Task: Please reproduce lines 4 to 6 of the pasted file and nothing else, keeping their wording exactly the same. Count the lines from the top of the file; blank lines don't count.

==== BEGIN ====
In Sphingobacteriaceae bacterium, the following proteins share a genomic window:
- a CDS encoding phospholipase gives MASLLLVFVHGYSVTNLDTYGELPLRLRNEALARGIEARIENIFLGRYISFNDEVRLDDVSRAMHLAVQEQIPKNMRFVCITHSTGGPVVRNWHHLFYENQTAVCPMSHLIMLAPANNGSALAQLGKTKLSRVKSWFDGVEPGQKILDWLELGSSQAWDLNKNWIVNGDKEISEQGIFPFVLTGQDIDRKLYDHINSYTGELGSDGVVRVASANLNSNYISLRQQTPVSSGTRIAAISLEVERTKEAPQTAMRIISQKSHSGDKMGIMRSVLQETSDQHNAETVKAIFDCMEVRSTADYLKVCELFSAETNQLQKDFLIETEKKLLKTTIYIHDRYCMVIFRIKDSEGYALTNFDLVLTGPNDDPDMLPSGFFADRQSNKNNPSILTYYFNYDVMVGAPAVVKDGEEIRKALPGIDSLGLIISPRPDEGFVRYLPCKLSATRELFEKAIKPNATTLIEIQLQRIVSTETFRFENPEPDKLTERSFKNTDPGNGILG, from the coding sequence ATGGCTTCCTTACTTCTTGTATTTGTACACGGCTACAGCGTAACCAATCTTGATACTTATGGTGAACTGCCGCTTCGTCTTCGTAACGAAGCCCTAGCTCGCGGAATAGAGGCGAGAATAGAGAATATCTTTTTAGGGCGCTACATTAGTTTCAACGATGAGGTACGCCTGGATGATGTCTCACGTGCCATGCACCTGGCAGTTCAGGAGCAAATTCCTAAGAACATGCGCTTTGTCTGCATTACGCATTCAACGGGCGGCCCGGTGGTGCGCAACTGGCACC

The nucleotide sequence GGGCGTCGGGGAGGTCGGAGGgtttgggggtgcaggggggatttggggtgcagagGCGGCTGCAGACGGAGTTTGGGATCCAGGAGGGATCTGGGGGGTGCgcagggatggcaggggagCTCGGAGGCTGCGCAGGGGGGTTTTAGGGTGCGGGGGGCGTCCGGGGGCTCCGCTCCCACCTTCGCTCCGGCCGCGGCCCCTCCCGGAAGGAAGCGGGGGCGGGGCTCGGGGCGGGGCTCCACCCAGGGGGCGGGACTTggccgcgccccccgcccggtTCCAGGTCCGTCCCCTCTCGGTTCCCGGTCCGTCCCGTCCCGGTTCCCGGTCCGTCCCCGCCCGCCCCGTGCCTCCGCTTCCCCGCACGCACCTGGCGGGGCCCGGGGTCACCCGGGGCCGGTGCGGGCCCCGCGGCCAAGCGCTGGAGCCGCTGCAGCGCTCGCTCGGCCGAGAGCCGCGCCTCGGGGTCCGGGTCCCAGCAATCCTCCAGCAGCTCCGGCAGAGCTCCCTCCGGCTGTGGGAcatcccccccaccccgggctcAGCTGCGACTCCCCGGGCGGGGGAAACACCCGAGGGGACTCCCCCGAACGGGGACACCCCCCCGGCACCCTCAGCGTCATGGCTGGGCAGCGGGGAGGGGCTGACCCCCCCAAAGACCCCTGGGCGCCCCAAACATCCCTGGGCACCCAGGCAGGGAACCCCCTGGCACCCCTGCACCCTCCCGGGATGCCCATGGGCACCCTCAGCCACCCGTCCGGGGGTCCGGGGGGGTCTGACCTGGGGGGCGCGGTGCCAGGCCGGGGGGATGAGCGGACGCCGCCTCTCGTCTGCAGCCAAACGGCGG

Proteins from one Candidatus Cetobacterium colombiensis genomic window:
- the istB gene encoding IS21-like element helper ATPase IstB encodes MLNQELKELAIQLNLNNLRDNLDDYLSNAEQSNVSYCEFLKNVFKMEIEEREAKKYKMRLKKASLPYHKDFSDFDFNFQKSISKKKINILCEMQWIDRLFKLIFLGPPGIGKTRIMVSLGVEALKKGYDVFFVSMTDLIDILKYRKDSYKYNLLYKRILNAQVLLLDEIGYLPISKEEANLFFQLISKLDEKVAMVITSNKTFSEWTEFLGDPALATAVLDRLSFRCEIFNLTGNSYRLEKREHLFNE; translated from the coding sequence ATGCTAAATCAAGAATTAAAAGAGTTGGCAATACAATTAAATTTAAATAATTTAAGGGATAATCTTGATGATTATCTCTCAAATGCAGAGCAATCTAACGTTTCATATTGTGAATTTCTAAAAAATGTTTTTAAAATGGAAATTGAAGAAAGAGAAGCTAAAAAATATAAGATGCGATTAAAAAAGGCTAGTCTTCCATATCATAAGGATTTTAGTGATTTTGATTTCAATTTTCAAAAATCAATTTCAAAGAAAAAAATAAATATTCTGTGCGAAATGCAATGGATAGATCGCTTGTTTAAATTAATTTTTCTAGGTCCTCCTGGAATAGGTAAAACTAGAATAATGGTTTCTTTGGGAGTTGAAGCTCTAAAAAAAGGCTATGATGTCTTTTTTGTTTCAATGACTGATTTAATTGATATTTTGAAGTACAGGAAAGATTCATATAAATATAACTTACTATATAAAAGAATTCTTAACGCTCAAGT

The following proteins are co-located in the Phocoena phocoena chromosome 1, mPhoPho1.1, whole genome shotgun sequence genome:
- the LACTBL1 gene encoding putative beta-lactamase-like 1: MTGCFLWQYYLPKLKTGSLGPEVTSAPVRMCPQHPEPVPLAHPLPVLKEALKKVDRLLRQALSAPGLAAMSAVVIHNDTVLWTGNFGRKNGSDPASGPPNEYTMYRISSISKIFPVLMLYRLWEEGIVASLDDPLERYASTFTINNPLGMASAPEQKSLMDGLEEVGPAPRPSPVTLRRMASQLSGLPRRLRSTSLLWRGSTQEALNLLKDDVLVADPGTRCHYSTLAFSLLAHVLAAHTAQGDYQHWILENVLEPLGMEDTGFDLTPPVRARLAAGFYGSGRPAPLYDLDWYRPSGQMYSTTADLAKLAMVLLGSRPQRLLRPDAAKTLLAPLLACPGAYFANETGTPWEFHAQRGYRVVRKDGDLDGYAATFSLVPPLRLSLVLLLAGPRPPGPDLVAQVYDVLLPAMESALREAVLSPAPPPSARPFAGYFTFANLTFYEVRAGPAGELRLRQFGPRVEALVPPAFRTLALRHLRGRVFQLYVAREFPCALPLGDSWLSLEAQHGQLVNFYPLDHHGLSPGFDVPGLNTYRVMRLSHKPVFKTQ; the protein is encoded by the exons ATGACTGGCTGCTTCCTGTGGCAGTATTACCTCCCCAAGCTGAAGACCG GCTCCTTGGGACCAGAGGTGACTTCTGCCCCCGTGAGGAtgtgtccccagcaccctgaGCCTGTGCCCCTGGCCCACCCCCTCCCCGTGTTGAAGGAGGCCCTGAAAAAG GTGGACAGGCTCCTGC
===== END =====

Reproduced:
Proteins from one Candidatus Cetobacterium colombiensis genomic window:
- the istB gene encoding IS21-like element helper ATPase IstB encodes MLNQELKELAIQLNLNNLRDNLDDYLSNAEQSNVSYCEFLKNVFKMEIEEREAKKYKMRLKKASLPYHKDFSDFDFNFQKSISKKKINILCEMQWIDRLFKLIFLGPPGIGKTRIMVSLGVEALKKGYDVFFVSMTDLIDILKYRKDSYKYNLLYKRILNAQVLLLDEIGYLPISKEEANLFFQLISKLDEKVAMVITSNKTFSEWTEFLGDPALATAVLDRLSFRCEIFNLTGNSYRLEKREHLFNE; translated from the coding sequence ATGCTAAATCAAGAATTAAAAGAGTTGGCAATACAATTAAATTTAAATAATTTAAGGGATAATCTTGATGATTATCTCTCAAATGCAGAGCAATCTAACGTTTCATATTGTGAATTTCTAAAAAATGTTTTTAAAATGGAAATTGAAGAAAGAGAAGCTAAAAAATATAAGATGCGATTAAAAAAGGCTAGTCTTCCATATCATAAGGATTTTAGTGATTTTGATTTCAATTTTCAAAAATCAATTTCAAAGAAAAAAATAAATATTCTGTGCGAAATGCAATGGATAGATCGCTTGTTTAAATTAATTTTTCTAGGTCCTCCTGGAATAGGTAAAACTAGAATAATGGTTTCTTTGGGAGTTGAAGCTCTAAAAAAAGGCTATGATGTCTTTTTTGTTTCAATGACTGATTTAATTGATATTTTGAAGTACAGGAAAGATTCATATAAATATAACTTACTATATAAAAGAATTCTTAACGCTCAAGT

The following proteins are co-located in the Phocoena phocoena chromosome 1, mPhoPho1.1, whole genome shotgun sequence genome: